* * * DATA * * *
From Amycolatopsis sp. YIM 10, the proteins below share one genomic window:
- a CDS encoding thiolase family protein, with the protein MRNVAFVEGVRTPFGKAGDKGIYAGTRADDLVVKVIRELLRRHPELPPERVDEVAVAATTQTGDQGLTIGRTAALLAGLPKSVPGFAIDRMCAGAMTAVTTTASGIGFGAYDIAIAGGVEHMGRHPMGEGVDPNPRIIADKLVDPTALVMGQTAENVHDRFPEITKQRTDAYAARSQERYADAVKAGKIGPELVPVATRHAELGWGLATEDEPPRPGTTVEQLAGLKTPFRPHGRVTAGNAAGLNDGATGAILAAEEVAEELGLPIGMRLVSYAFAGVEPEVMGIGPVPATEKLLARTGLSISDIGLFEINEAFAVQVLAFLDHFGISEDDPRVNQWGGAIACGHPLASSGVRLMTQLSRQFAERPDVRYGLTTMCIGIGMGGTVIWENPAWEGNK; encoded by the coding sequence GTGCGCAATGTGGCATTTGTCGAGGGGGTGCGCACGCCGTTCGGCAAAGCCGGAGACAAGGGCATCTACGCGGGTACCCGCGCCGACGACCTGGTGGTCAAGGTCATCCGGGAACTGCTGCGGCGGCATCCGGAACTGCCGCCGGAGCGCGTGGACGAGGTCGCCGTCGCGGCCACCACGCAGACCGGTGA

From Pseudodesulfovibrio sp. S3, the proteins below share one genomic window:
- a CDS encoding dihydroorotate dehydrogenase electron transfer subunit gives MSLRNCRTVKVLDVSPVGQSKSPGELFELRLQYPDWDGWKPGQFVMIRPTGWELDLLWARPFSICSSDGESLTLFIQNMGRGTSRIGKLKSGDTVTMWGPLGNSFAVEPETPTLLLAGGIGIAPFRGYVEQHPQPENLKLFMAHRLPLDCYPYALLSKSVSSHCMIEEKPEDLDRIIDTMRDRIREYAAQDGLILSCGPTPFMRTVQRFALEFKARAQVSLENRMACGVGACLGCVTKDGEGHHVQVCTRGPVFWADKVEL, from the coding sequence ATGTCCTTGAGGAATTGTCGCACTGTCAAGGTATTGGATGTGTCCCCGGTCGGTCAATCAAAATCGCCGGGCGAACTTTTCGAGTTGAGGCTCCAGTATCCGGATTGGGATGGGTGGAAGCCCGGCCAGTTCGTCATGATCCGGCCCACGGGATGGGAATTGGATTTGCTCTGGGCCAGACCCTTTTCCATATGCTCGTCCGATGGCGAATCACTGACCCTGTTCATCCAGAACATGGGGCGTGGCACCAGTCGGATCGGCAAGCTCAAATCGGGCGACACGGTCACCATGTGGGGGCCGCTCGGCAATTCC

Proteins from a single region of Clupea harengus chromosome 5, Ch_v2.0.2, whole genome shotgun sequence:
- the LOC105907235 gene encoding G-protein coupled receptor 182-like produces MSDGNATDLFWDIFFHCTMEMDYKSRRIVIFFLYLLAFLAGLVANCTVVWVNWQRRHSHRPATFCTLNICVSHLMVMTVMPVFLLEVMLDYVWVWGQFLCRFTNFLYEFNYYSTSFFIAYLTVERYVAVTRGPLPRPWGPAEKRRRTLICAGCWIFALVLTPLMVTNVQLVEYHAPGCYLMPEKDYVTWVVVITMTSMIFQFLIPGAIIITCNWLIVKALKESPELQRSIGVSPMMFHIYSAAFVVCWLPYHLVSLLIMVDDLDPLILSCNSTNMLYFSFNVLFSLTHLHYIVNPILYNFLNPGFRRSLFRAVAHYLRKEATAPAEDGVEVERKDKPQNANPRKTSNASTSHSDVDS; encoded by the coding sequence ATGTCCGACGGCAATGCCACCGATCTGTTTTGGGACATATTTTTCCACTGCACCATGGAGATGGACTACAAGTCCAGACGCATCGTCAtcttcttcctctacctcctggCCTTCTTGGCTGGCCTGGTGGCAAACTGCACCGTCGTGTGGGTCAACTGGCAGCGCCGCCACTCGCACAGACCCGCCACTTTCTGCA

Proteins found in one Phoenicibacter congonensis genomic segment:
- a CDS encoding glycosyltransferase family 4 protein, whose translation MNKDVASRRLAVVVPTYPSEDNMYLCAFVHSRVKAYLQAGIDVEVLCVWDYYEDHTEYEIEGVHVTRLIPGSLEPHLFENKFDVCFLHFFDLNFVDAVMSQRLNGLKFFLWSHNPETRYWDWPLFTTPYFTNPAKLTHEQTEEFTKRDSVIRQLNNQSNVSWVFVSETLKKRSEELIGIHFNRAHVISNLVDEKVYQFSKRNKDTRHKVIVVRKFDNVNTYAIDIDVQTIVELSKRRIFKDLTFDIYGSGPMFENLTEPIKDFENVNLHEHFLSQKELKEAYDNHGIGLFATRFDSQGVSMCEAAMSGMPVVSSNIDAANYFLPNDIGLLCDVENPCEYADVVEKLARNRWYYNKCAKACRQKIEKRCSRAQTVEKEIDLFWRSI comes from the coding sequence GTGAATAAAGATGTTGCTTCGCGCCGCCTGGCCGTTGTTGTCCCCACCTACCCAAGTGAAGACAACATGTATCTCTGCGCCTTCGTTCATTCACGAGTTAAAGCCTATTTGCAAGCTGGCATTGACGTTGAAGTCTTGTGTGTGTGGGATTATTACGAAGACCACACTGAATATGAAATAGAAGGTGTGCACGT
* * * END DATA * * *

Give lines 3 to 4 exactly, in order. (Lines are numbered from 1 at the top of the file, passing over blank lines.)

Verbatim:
From Pseudodesulfovibrio sp. S3, the proteins below share one genomic window:
- a CDS encoding dihydroorotate dehydrogenase electron transfer subunit gives MSLRNCRTVKVLDVSPVGQSKSPGELFELRLQYPDWDGWKPGQFVMIRPTGWELDLLWARPFSICSSDGESLTLFIQNMGRGTSRIGKLKSGDTVTMWGPLGNSFAVEPETPTLLLAGGIGIAPFRGYVEQHPQPENLKLFMAHRLPLDCYPYALLSKSVSSHCMIEEKPEDLDRIIDTMRDRIREYAAQDGLILSCGPTPFMRTVQRFALEFKARAQVSLENRMACGVGACLGCVTKDGEGHHVQVCTRGPVFWADKVEL, from the coding sequence ATGTCCTTGAGGAATTGTCGCACTGTCAAGGTATTGGATGTGTCCCCGGTCGGTCAATCAAAATCGCCGGGCGAACTTTTCGAGTTGAGGCTCCAGTATCCGGATTGGGATGGGTGGAAGCCCGGCCAGTTCGTCATGATCCGGCCCACGGGATGGGAATTGGATTTGCTCTGGGCCAGACCCTTTTCCATATGCTCGTCCGATGGCGAATCACTGACCCTGTTCATCCAGAACATGGGGCGTGGCACCAGTCGGATCGGCAAGCTCAAATCGGGCGACACGGTCACCATGTGGGGGCCGCTCGGCAATTCC